Homelessness is all around us. But while we can see people sleeping in shop doorways or under awnings, that’s just the tip of a much larger iceberg.
There are currently 61,480 homeless families in England who are not on the streets but are instead living in temporary accommodation, without the safety and stability of a home.
This kind of homelessness often feels like an abstract concept. We know these people exist from the official figures, but their lives are hard to imagine because they are hidden away in places we don’t see.
The hidden homeless
One way to understand this hidden homelessness is through fiction, and now a new film, called ‘Rosie’ from director Paddy Breathnach, does exactly this — much like what Ken Loach’s ‘I, Daniel Blake’ does for welfare recipients.
‘Rosie’ follows the story of the eponymous mother Rosie Davis, her husband John Paul, and their four children as they attempt to navigate ordinary life while being homeless.
The film is set in Dublin, but Rosie’s situation is similar to that of thousands of homeless families in England. It’s a powerful portrait of an ordinary family in extraordinarily desperate circumstances.
Inside the life of a homeless family
Just like a normal mum, Rosie does the school run, sees her husband off to work, looks after her infant daughter, does the laundry and puts her kids to bed, all while in temporary accommodation.
Meanwhile, John Paul works in a kitchen — but the family still can’t find anywhere they can afford to rent in the rapidly gentrifying Dublin. Writer Roddy Doyle said that the Davises are a traditional family, where the dad works and the mum looks after the children, except they don’t have a home.
The film takes us inside the life of a homeless family so that we can experience what it’s like. It gives us an unflinching view of the hurdles Rosie has to face in addition to being a full-time mum, like finding somewhere for her children to go to the toilet during the day when she is between stays in temporary accommodation. The film allows us to understand the strain that homelessness puts on a family.
Yet despite the hardship of her situation, Rosie is not miserable. Her love for her children shines through in every scene, even when she is angry or frustrated. Actress Sarah Greene brings real warmth and humanity to the role.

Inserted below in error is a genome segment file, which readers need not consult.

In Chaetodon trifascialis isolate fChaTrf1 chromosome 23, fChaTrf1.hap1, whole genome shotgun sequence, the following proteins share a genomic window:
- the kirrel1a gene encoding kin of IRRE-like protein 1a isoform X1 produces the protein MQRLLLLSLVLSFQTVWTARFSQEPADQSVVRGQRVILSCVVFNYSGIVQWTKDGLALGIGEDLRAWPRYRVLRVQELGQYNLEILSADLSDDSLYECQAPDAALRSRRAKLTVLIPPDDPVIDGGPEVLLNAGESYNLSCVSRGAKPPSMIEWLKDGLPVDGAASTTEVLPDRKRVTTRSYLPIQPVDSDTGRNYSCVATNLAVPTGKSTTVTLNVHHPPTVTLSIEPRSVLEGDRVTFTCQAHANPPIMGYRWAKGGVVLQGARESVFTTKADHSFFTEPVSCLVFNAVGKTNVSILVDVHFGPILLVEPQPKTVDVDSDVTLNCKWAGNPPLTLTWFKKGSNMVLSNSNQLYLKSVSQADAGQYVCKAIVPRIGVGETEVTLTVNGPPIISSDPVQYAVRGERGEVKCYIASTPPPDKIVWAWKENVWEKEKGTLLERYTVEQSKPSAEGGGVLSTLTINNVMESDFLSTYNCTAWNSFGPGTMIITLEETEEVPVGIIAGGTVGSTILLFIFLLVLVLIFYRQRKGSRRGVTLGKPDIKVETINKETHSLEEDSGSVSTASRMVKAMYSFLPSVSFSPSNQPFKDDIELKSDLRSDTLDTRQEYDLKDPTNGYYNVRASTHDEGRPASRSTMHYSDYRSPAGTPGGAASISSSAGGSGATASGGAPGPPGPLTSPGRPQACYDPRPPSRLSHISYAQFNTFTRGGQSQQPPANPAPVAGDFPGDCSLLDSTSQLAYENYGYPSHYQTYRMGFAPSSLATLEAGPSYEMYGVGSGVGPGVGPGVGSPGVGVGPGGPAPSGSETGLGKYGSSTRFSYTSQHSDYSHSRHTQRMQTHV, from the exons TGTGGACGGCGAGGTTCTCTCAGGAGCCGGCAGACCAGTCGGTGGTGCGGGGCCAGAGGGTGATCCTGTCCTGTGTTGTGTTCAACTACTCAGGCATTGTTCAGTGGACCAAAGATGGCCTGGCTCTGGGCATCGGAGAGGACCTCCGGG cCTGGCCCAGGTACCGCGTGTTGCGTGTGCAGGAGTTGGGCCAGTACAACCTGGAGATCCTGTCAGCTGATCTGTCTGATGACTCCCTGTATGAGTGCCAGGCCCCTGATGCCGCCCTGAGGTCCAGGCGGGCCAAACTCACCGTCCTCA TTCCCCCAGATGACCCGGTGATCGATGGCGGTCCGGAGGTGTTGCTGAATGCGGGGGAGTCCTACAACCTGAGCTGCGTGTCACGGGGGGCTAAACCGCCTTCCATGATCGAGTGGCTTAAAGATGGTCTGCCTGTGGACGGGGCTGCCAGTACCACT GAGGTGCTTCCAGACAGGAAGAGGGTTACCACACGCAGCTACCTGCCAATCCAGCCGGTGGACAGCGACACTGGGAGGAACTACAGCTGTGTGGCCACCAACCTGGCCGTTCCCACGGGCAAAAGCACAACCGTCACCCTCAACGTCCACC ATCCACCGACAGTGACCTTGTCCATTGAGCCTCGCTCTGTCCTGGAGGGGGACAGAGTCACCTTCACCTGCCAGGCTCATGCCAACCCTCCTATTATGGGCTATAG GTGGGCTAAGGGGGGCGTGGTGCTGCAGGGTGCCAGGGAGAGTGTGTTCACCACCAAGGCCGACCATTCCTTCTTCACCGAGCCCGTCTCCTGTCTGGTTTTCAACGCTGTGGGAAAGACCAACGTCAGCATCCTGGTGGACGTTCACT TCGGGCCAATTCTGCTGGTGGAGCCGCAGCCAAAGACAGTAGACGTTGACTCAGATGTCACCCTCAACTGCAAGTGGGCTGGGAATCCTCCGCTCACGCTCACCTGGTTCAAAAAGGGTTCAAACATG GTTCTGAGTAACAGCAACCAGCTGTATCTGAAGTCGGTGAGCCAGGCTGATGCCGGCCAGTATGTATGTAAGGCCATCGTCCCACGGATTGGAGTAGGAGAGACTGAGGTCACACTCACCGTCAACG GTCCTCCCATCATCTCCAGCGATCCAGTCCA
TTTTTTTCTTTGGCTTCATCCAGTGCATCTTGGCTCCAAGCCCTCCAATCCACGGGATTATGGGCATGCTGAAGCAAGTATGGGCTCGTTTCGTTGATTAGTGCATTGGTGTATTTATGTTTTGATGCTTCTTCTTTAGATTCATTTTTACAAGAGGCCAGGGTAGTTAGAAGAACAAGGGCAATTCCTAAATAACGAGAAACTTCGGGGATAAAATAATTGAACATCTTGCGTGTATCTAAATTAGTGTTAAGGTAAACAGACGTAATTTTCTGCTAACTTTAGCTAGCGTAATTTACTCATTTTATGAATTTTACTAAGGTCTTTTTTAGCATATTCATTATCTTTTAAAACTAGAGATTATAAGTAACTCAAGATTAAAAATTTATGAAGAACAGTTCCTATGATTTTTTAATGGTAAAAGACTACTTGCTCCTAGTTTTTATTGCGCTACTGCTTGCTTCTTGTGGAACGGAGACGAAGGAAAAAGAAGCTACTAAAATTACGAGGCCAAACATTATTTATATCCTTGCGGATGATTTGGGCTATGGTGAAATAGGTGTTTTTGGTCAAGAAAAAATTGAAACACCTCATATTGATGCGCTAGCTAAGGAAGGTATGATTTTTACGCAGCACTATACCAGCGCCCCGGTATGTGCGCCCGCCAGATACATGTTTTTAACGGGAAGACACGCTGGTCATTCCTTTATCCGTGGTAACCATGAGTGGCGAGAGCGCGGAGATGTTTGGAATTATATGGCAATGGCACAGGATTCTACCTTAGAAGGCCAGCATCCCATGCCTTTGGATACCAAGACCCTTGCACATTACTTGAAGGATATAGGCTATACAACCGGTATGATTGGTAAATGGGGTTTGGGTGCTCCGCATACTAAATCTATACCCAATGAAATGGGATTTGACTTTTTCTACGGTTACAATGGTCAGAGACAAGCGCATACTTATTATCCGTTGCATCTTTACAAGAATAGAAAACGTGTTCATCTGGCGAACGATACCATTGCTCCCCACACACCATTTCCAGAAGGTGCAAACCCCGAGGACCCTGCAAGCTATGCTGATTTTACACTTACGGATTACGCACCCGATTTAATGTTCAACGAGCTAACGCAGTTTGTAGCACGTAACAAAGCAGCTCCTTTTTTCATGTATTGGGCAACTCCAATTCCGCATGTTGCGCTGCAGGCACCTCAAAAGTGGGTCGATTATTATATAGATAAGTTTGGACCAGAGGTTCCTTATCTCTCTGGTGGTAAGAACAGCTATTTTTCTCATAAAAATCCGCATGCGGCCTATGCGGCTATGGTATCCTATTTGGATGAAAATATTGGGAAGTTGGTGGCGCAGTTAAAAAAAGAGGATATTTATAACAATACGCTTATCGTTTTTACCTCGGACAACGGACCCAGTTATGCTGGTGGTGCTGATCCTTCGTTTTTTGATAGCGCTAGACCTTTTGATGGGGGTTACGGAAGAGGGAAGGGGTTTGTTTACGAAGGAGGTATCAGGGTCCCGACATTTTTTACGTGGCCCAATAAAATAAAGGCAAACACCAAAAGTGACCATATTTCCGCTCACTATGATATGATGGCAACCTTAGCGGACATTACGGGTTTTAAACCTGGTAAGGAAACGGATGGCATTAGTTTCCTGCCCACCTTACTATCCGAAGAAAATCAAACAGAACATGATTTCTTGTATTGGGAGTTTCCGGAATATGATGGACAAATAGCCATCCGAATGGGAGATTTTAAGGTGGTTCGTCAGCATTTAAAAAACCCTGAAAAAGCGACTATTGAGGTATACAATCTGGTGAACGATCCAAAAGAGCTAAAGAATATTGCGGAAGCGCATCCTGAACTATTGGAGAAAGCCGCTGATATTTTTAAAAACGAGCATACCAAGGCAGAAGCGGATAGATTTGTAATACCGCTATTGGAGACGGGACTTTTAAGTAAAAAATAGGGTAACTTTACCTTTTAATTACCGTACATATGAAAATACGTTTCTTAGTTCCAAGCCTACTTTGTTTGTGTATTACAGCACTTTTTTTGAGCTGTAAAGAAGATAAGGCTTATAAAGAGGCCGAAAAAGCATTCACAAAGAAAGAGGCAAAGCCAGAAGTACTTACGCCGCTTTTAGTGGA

Rosie fights to maintain her pride by not using the word ‘homeless’, preferring to say that they are ‘lost’ instead. She ensures that her children have clean clothes and space to do their homework, despite living in temporary accommodation.
Searching for a home
During the two days we follow Rosie’s life, she tries to find any home for her family to rent on a long-term basis. Most of her time is taken up with issues arising from being homeless, mainly finding temporary accommodation for that night.
On the first day, she’s successful and her family finds a place in a hotel. But on the second day, no rooms are available and her family is forced to spend the night in their car. John Paul must sleep rough as there’s not enough space for them all in their car.
We see how this is a huge line for the family to cross. The film ends with the family alone, without a roof over their heads.
More than fiction
Rosie’s experience is very similar to that of homeless people in Britain. Like the 61,480 families in England, she and her family must stay in temporary accommodation.
And like 55% of homeless families in England, John Paul has a job, but they are still homeless.
There are even more similarities. Rosie’s family are homeless because their landlord sold their home, evicting them in the process. Meanwhile, in England, the most recent figures show that 24% of households that were homeless, or facing homelessness lost their last settled home due to eviction from a private rented tenancy.
No one should have to worry about where their children sleep
This film shows what we here are Shelter are working so hard to prevent. No one should have to worry about where their children will sleep tomorrow night. Much like the Davises, there are too many families living in temporary accommodation who desperately need safe and secure homes.
That’s why we need social housing — to provide safety and stability to families just like Rosie’s.
With your support, we can make sure that no family is forced to spend the night in their car. Together we can stop homelessness.
‘Rosie’ is being shown at selected cinemas across the UK.